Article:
Reconstructing the Role of Cultural Significance in the Protection of Movable Cultural Heritage Act 1986 (Cth)


Jacklyn Marett Leiboff. 2005. Reconstructing the Role of Cultural Significance in the Protection of Movable Cultural Heritage Act 1986 (Cth).Thesis (PhD Doctorate), Griffith University, Brisbane.


This thesis proposes a reconstruction and reconceptualisation of the cultural significance provisions of the Protection of Movable Cultural Heritage Act 1986 (Cth). It takes the form of a critical study of the role, function and legal effectiveness of these provisions, and proposes the development of new understanding of what is involved in the construction of cultural significance by law. This thesis is being carried out in both the conceptual and practical domain. However, it is neither a theoretical study nor an exercise in doctrinal exegesis on its own, but relies on both to undertake a practical and functional study into the operation of this legislation and its practices. By drawing on the insights of cultural legal studies and museums studies in which to critically examine the law and its practices, it may be characterised as an intersectional and interdisciplinary study that provides an exchange between law and the policy and practices of the field with which it is engaging. The cultural significance provisions of the Protection of Movable Cultural Heritage Act 1986 (Cth) are used to decide whether culturally significant objects should be kept in Australia for the benefit of the national interest. If an object is 'culturally significant enough', it will be refused an export permit. Because the legislation intrudes on the rights of property owners, decisions to refuse export permits may be reviewed by the Administrative Appeals Tribunal ('the AAT'). However, this thesis argues that the interpretation of the cultural significance provisions by the AAT has reconstructed their meaning into existing legal forms and categories, by imposing law's analytical conception of objects. This method analytically separates the physical manifestation of the object from the discursive factors on which its cultural significance is based. As a result, the cultural significance provisions cannot effectively explain what makes an object culturally significant, in particular when a physically insignificant, but highly culturally significant object has to be tested against these provisions. As a result the conceptual basis on which the legislation rests is in an unsatisfactory state. At one level, the problems with the interpretation of the cultural significance provisions are, in part, derived from the tension between the market and the national interest that characterises this area of law. The clash between the market and national interest was at the forefront of the policy debates surrounding the introduction of the legislation into Australia. A case study shows how political and commercial pressures may influence decision-making when no criteria exist to decide whether objects are culturally significant or not. This case study considers how paintings and other fine art objects are dealt with under the cultural significance provisions, focussing on a dispute about the protection of contemporary indigenous art that entered the public arena in 1999, which leaves the impression that cultural significance decision-making operates in a vacuum that will allow for any outcome that may be commercially or politically palatable. At a more prosaic level, this study reveals that fundamental problems exist in the practical functioning of the legislation and its administration. The cultural significance provisions themselves are cumbersome and difficult to follow. The legislation relies on the advice and input of specialists in a range of areas of expertise relating the Australia's cultural heritage to assist with the process of decision-making. However, the practices of cultural significance decision-making and the legislative structure are disconnected, meaning that the experts in the field are making recommendations based in one discourse, while law's analysis follows a different method. This thesis argues that the 'cultural significance provisions' can only be effectively construed and interpreted if the narrative and discursive framework for 'cultural significance assessment' used by the museums sector are overtly embraced within law's conception of what makes an object 'culturally significant'. It sets out and explains the cultural significance assessment techniques used by Australian museums to evaluate the cultural significance of objects. The 'discursive techniques' of the museological method are tested against existing cultural significance decision-making. It will be shown that this method provides reasoned explanations for an object's cultural significance, and the adoption of this methodology would lead to an improved decision-making process. However, this thesis concludes by observing that fundamental policy issues will impact on any proposals for change.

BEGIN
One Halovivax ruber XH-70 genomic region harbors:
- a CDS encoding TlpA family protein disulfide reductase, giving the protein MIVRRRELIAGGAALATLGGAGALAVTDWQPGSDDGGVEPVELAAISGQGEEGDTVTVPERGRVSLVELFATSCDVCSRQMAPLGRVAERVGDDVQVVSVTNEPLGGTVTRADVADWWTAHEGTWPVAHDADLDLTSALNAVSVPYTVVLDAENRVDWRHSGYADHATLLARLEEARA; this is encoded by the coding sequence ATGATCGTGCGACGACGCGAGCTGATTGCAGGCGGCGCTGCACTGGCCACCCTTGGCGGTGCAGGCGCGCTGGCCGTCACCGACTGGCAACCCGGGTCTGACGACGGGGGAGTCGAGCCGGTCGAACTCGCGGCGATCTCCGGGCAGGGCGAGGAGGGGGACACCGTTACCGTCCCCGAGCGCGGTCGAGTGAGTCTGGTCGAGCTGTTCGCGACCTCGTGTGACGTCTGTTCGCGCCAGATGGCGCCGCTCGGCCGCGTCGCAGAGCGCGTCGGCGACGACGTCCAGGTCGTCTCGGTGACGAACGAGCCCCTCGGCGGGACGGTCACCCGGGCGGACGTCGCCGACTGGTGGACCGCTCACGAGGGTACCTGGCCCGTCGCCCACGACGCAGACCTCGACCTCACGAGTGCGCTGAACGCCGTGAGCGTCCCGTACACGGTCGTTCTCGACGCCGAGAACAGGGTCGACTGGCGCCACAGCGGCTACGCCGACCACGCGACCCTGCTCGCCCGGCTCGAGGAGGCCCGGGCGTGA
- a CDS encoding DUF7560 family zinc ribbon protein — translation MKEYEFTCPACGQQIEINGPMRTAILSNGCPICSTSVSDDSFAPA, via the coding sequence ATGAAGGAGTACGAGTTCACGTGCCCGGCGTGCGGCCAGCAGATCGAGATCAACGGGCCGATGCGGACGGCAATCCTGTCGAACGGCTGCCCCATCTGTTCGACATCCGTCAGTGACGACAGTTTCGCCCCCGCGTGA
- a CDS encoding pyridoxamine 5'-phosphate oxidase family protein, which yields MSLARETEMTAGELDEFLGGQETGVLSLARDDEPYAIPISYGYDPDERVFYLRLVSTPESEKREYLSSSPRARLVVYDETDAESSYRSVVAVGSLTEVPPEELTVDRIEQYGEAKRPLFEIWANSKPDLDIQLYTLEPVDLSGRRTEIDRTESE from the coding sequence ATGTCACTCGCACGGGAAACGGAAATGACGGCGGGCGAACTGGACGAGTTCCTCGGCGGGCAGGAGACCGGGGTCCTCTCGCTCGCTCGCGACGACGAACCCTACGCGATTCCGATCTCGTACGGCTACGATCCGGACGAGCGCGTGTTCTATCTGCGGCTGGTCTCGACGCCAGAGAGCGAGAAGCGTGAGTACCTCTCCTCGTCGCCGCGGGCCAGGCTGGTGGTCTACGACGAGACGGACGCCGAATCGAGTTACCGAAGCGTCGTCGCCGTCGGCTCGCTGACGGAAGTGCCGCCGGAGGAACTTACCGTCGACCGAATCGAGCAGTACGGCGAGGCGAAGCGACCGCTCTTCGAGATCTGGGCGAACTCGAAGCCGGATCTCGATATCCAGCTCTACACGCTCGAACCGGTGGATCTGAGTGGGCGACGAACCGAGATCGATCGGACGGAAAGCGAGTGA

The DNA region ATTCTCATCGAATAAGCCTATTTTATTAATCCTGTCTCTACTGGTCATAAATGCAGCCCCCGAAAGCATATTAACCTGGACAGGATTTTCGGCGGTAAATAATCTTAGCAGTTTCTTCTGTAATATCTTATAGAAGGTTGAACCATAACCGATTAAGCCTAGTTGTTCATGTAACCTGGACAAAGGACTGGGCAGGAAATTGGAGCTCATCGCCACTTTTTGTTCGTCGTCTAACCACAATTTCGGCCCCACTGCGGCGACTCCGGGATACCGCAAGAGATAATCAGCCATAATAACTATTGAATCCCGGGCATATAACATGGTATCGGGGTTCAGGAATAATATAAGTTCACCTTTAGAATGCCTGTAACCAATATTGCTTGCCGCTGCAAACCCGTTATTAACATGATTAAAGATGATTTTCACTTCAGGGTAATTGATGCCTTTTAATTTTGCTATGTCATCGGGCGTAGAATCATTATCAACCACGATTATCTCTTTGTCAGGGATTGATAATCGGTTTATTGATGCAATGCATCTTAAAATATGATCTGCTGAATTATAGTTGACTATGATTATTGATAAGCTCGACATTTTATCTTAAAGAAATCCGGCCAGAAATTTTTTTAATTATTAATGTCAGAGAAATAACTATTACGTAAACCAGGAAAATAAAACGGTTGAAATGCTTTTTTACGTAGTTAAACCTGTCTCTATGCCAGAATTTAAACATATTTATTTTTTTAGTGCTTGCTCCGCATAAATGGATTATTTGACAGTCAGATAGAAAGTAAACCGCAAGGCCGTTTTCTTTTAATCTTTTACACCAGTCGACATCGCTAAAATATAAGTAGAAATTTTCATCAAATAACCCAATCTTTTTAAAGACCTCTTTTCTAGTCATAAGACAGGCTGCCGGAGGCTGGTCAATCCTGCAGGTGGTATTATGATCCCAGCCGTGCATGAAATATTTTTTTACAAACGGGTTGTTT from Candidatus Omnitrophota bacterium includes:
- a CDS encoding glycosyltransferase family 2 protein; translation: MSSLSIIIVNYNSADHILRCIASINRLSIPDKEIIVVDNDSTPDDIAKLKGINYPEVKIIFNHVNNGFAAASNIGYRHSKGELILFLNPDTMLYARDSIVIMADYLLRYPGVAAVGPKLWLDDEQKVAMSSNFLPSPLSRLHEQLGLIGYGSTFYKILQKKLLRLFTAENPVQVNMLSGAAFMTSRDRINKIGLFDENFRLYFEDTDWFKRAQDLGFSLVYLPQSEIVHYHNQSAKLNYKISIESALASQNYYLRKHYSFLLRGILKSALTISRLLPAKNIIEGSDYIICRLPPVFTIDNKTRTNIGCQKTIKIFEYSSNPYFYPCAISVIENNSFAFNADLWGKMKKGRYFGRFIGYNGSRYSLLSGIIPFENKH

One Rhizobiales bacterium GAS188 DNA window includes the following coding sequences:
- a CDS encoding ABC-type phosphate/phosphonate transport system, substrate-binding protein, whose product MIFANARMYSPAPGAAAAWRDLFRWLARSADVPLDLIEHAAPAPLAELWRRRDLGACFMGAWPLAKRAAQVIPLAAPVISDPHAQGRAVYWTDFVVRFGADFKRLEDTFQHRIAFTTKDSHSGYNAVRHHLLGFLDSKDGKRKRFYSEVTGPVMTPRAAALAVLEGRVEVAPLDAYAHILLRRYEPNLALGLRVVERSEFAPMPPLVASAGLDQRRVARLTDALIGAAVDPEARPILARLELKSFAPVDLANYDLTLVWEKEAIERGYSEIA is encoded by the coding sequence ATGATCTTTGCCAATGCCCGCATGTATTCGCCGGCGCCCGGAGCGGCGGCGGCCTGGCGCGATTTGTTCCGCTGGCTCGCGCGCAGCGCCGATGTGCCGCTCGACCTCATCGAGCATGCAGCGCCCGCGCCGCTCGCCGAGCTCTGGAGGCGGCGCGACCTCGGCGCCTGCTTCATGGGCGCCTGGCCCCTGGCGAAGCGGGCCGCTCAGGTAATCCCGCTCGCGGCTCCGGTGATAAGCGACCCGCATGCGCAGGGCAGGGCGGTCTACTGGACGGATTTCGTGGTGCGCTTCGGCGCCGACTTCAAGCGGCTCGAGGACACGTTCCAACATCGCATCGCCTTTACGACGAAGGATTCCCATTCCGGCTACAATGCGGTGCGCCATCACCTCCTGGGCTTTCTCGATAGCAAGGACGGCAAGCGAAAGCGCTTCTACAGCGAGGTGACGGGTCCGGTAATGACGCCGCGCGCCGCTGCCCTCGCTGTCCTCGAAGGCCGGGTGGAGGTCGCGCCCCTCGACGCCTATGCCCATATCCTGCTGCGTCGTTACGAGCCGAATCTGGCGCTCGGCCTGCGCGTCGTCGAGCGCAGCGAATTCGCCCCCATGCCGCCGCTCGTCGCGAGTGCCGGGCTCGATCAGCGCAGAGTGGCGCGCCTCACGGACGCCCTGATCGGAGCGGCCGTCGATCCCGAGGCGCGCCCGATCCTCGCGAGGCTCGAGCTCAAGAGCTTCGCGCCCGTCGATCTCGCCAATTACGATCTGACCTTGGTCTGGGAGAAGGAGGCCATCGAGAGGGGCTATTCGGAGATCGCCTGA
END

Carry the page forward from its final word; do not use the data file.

Subject Keywords
Protection of Movable Cultural Heritage Act 1986 (Cth), culturally significant objects, cultural significance provisions, cultural significance assessment
Thesis Type
Thesis (PhD Doctorate)
Degree Program
Doctor of Philosophy (PhD)
Griffith Law School
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Primary Supervisor
Roshan De Silva
Other Supervisors
Philippa England, Brad Sherman
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Copyright © 2005 Jacklyn Marett Leiboff.
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This thesis is protected by copyright. Copyright in the thesis remains with the author. The Griffith University Higher Degree Theses Repository has a non-exclusive licence to archive, publish and communicate this thesis online.


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